In October, the politically sensitive food prices declined by 0.4 percent (from -1.4 percent in the prior month) while non-food cost rose 2.4 percent (from 2.4 percent). Cost of consumer goods went up 1.1 percent (from 0.7 percent) and those of services increased by 3.2 percent (from 3.3 percent).
Among food, prices dropped for: pork (-10.1 percent from -12.4 percent); tobacco (-0.1 percent from -0.1 percent) and fresh fruits (-0.7 percent from -3.0 percent). In contrast, prices rose for: fresh vegetables (0.3 percent from -1.0 percent); eggs (3.1 percent from 3.7 percent) and milk (0.3 percent from 0.4 percent).
For non-food categories, prices increased at a faster pace for: transport and communication (0.8 percent from 0.5 percent); household goods and services (1.5 percent from 1.4 percent) and other goods and services (1.8 percent from 1.4 percent). Meantime, cost increased at a softer pace for healthcare (7.2 percent from 7.6 percent); while inflation was steady for: rent, fuel & utilities (2.8 percent) and education, culture & recreation (2.3 percent).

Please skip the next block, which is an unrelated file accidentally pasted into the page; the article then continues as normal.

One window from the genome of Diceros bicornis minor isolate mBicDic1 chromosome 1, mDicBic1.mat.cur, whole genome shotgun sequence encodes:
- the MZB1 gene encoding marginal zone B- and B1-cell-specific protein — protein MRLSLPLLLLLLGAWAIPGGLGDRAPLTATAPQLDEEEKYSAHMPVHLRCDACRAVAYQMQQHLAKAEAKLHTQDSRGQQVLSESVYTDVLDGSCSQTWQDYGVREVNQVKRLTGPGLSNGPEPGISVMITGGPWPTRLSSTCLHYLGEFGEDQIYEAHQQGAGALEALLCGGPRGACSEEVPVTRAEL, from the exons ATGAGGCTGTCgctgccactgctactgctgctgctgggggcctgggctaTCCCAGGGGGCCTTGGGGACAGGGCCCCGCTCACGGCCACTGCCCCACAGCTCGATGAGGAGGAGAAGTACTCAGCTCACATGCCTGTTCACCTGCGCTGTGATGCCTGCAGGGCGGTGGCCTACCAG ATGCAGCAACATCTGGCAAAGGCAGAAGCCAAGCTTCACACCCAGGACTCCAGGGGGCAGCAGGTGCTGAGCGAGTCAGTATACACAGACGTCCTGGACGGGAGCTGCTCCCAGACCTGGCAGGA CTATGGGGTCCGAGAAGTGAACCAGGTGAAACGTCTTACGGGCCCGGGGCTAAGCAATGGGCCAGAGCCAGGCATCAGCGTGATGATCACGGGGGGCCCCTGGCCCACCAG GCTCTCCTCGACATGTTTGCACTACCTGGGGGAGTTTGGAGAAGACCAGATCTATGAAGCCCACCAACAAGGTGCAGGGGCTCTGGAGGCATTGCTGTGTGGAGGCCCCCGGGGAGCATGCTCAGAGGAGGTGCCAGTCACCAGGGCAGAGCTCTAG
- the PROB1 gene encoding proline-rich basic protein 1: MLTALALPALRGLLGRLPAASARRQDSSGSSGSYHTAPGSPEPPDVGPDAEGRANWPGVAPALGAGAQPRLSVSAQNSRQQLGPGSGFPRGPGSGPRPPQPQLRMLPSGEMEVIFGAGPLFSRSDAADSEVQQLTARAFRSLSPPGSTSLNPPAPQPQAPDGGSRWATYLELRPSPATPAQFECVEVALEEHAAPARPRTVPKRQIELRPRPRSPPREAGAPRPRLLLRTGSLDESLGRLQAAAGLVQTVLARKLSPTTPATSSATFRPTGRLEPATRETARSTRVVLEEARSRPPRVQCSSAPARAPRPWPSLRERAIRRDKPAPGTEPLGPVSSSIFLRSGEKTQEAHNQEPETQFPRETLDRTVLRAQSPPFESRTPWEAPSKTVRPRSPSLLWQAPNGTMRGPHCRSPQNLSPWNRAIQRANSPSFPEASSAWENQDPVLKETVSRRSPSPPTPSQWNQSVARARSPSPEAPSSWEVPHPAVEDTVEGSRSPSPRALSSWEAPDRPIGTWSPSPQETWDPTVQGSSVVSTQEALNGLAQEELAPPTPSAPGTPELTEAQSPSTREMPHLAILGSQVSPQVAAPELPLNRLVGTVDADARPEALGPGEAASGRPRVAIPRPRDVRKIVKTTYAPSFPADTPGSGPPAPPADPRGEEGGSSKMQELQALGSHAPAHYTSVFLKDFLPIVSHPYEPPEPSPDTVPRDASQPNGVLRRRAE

On a monthly basis, consumer prices rose 0.1 percent, after gaining 0.5 percent in a month earlier while market estimated a 0.2 percent rise. It was the lowest monthly figure since July.
The producer price index increased by 6.9 percent from a year earlier in October 2017, the same as in the previous month but above market estimates of a 6.6 percent gain. The figure marked the 14th straight month of gain in producer prices and remained the highest since March. Cost went up less for means of production (9.0 percent from 9.1 percent, namely extraction: 14.7 percent, raw materials: 11.6 percent and processing: 7.5 percent). Meantime, prices rose slightly more than in a month earlier for consumer goods (0.8 percent (from 0.7 percent, namely food production: 0.6 percent, clothing: 0.9 percent and daily use goods: 1.9 percent). At the same time, prices of consumer durable goods were unchanged for the fourth month in a row. On a monthly basis, producer prices rose 0.7 percent, compared to a 1.0 percent gain in September.